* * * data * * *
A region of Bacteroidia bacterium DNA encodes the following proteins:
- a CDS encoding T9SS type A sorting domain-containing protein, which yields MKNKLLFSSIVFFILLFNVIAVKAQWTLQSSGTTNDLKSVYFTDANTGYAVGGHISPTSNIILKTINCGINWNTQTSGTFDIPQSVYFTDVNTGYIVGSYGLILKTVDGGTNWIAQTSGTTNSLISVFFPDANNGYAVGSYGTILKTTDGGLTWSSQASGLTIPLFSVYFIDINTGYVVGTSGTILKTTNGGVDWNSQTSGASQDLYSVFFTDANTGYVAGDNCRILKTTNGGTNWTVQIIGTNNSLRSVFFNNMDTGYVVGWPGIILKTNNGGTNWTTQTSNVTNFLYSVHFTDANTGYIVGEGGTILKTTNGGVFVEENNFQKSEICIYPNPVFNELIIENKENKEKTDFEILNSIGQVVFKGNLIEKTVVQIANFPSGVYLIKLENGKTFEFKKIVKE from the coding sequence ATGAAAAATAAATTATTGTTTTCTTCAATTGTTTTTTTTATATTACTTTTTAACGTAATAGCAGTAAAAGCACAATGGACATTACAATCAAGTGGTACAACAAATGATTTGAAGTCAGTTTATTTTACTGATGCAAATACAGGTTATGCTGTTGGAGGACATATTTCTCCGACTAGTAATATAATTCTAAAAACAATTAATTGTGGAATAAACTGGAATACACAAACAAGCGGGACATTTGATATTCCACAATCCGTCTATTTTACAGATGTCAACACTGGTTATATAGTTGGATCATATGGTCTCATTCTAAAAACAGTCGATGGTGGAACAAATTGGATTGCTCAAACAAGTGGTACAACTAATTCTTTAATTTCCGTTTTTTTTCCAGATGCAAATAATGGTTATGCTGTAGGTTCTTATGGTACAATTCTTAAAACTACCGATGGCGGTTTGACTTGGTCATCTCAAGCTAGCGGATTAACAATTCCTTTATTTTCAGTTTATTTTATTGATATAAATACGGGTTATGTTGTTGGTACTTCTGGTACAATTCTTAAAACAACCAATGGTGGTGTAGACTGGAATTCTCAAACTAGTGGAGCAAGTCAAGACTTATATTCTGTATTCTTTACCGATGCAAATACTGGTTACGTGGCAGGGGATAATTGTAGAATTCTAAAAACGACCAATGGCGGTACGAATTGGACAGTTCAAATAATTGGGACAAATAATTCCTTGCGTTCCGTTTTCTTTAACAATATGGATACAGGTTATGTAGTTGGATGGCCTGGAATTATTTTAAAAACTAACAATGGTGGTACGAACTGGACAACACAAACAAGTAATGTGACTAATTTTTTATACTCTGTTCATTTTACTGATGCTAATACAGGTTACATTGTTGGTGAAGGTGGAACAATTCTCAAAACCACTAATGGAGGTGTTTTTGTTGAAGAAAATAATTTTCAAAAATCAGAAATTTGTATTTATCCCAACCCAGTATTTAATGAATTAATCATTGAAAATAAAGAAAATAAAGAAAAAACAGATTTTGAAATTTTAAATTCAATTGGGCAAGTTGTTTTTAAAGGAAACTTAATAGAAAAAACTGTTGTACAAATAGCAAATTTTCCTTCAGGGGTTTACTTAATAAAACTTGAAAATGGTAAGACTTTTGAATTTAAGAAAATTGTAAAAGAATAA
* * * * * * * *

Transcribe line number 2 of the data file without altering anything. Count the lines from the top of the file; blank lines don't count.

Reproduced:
- a CDS encoding T9SS type A sorting domain-containing protein, which yields MKNKLLFSSIVFFILLFNVIAVKAQWTLQSSGTTNDLKSVYFTDANTGYAVGGHISPTSNIILKTINCGINWNTQTSGTFDIPQSVYFTDVNTGYIVGSYGLILKTVDGGTNWIAQTSGTTNSLISVFFPDANNGYAVGSYGTILKTTDGGLTWSSQASGLTIPLFSVYFIDINTGYVVGTSGTILKTTNGGVDWNSQTSGASQDLYSVFFTDANTGYVAGDNCRILKTTNGGTNWTVQIIGTNNSLRSVFFNNMDTGYVVGWPGIILKTNNGGTNWTTQTSNVTNFLYSVHFTDANTGYIVGEGGTILKTTNGGVFVEENNFQKSEICIYPNPVFNELIIENKENKEKTDFEILNSIGQVVFKGNLIEKTVVQIANFPSGVYLIKLENGKTFEFKKIVKE from the coding sequence ATGAAAAATAAATTATTGTTTTCTTCAATTGTTTTTTTTATATTACTTTTTAACGTAATAGCAGTAAAAGCACAATGGACATTACAATCAAGTGGTACAACAAATGATTTGAAGTCAGTTTATTTTACTGATGCAAATACAGGTTATGCTGTTGGAGGACATATTTCTCCGACTAGTAATATAATTCTAAAAACAATTAATTGTGGAATAAACTGGAATACACAAACAAGCGGGACATTTGATATTCCACAATCCGTCTATTTTACAGATGTCAACACTGGTTATATAGTTGGATCATATGGTCTCATTCTAAAAACAGTCGATGGTGGAACAAATTGGATTGCTCAAACAAGTGGTACAACTAATTCTTTAATTTCCGTTTTTTTTCCAGATGCAAATAATGGTTATGCTGTAGGTTCTTATGGTACAATTCTTAAAACTACCGATGGCGGTTTGACTTGGTCATCTCAAGCTAGCGGATTAACAATTCCTTTATTTTCAGTTTATTTTATTGATATAAATACGGGTTATGTTGTTGGTACTTCTGGTACAATTCTTAAAACAACCAATGGTGGTGTAGACTGGAATTCTCAAACTAGTGGAGCAAGTCAAGACTTATATTCTGTATTCTTTACCGATGCAAATACTGGTTACGTGGCAGGGGATAATTGTAGAATTCTAAAAACGACCAATGGCGGTACGAATTGGACAGTTCAAATAATTGGGACAAATAATTCCTTGCGTTCCGTTTTCTTTAACAATATGGATACAGGTTATGTAGTTGGATGGCCTGGAATTATTTTAAAAACTAACAATGGTGGTACGAACTGGACAACACAAACAAGTAATGTGACTAATTTTTTATACTCTGTTCATTTTACTGATGCTAATACAGGTTACATTGTTGGTGAAGGTGGAACAATTCTCAAAACCACTAATGGAGGTGTTTTTGTTGAAGAAAATAATTTTCAAAAATCAGAAATTTGTATTTATCCCAACCCAGTATTTAATGAATTAATCATTGAAAATAAAGAAAATAAAGAAAAAACAGATTTTGAAATTTTAAATTCAATTGGGCAAGTTGTTTTTAAAGGAAACTTAATAGAAAAAACTGTTGTACAAATAGCAAATTTTCCTTCAGGGGTTTACTTAATAAAACTTGAAAATGGTAAGACTTTTGAATTTAAGAAAATTGTAAAAGAATAA